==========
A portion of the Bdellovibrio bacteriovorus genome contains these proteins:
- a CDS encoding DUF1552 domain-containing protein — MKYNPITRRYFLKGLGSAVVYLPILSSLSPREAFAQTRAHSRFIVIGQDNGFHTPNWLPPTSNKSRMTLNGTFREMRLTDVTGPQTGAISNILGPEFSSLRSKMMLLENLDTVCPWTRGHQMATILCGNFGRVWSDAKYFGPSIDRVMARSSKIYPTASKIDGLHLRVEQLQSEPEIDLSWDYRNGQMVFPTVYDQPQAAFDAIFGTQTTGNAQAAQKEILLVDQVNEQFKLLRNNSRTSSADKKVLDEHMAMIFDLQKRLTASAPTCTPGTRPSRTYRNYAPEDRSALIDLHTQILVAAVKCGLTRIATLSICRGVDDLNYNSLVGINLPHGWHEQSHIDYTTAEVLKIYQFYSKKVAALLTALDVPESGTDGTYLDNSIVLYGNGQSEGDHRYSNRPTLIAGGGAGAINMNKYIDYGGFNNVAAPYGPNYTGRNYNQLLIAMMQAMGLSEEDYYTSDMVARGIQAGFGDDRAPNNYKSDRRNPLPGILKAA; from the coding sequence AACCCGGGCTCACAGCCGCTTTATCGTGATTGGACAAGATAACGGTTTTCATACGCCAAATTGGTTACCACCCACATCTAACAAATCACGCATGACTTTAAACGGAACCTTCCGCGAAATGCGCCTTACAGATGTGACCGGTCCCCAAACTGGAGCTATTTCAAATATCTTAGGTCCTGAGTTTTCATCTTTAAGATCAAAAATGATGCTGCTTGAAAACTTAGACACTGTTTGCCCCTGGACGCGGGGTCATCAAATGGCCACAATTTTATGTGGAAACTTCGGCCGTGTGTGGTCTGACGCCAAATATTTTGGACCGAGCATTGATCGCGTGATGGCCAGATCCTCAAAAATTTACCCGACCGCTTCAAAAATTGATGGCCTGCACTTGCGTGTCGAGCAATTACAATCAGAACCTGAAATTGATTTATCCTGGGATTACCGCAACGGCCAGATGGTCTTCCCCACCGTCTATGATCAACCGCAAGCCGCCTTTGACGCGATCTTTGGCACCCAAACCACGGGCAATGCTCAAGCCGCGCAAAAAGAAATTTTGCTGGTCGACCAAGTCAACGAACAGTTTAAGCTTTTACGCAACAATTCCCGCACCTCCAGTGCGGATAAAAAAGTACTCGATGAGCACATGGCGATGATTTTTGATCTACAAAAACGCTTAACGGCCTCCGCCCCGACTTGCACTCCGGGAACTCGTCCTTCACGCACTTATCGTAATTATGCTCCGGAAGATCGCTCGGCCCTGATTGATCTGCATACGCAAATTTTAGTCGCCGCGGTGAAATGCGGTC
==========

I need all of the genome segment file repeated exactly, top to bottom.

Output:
A portion of the Bdellovibrio bacteriovorus genome contains these proteins:
- a CDS encoding DUF1552 domain-containing protein — MKYNPITRRYFLKGLGSAVVYLPILSSLSPREAFAQTRAHSRFIVIGQDNGFHTPNWLPPTSNKSRMTLNGTFREMRLTDVTGPQTGAISNILGPEFSSLRSKMMLLENLDTVCPWTRGHQMATILCGNFGRVWSDAKYFGPSIDRVMARSSKIYPTASKIDGLHLRVEQLQSEPEIDLSWDYRNGQMVFPTVYDQPQAAFDAIFGTQTTGNAQAAQKEILLVDQVNEQFKLLRNNSRTSSADKKVLDEHMAMIFDLQKRLTASAPTCTPGTRPSRTYRNYAPEDRSALIDLHTQILVAAVKCGLTRIATLSICRGVDDLNYNSLVGINLPHGWHEQSHIDYTTAEVLKIYQFYSKKVAALLTALDVPESGTDGTYLDNSIVLYGNGQSEGDHRYSNRPTLIAGGGAGAINMNKYIDYGGFNNVAAPYGPNYTGRNYNQLLIAMMQAMGLSEEDYYTSDMVARGIQAGFGDDRAPNNYKSDRRNPLPGILKAA; from the coding sequence AACCCGGGCTCACAGCCGCTTTATCGTGATTGGACAAGATAACGGTTTTCATACGCCAAATTGGTTACCACCCACATCTAACAAATCACGCATGACTTTAAACGGAACCTTCCGCGAAATGCGCCTTACAGATGTGACCGGTCCCCAAACTGGAGCTATTTCAAATATCTTAGGTCCTGAGTTTTCATCTTTAAGATCAAAAATGATGCTGCTTGAAAACTTAGACACTGTTTGCCCCTGGACGCGGGGTCATCAAATGGCCACAATTTTATGTGGAAACTTCGGCCGTGTGTGGTCTGACGCCAAATATTTTGGACCGAGCATTGATCGCGTGATGGCCAGATCCTCAAAAATTTACCCGACCGCTTCAAAAATTGATGGCCTGCACTTGCGTGTCGAGCAATTACAATCAGAACCTGAAATTGATTTATCCTGGGATTACCGCAACGGCCAGATGGTCTTCCCCACCGTCTATGATCAACCGCAAGCCGCCTTTGACGCGATCTTTGGCACCCAAACCACGGGCAATGCTCAAGCCGCGCAAAAAGAAATTTTGCTGGTCGACCAAGTCAACGAACAGTTTAAGCTTTTACGCAACAATTCCCGCACCTCCAGTGCGGATAAAAAAGTACTCGATGAGCACATGGCGATGATTTTTGATCTACAAAAACGCTTAACGGCCTCCGCCCCGACTTGCACTCCGGGAACTCGTCCTTCACGCACTTATCGTAATTATGCTCCGGAAGATCGCTCGGCCCTGATTGATCTGCATACGCAAATTTTAGTCGCCGCGGTGAAATGCGGTC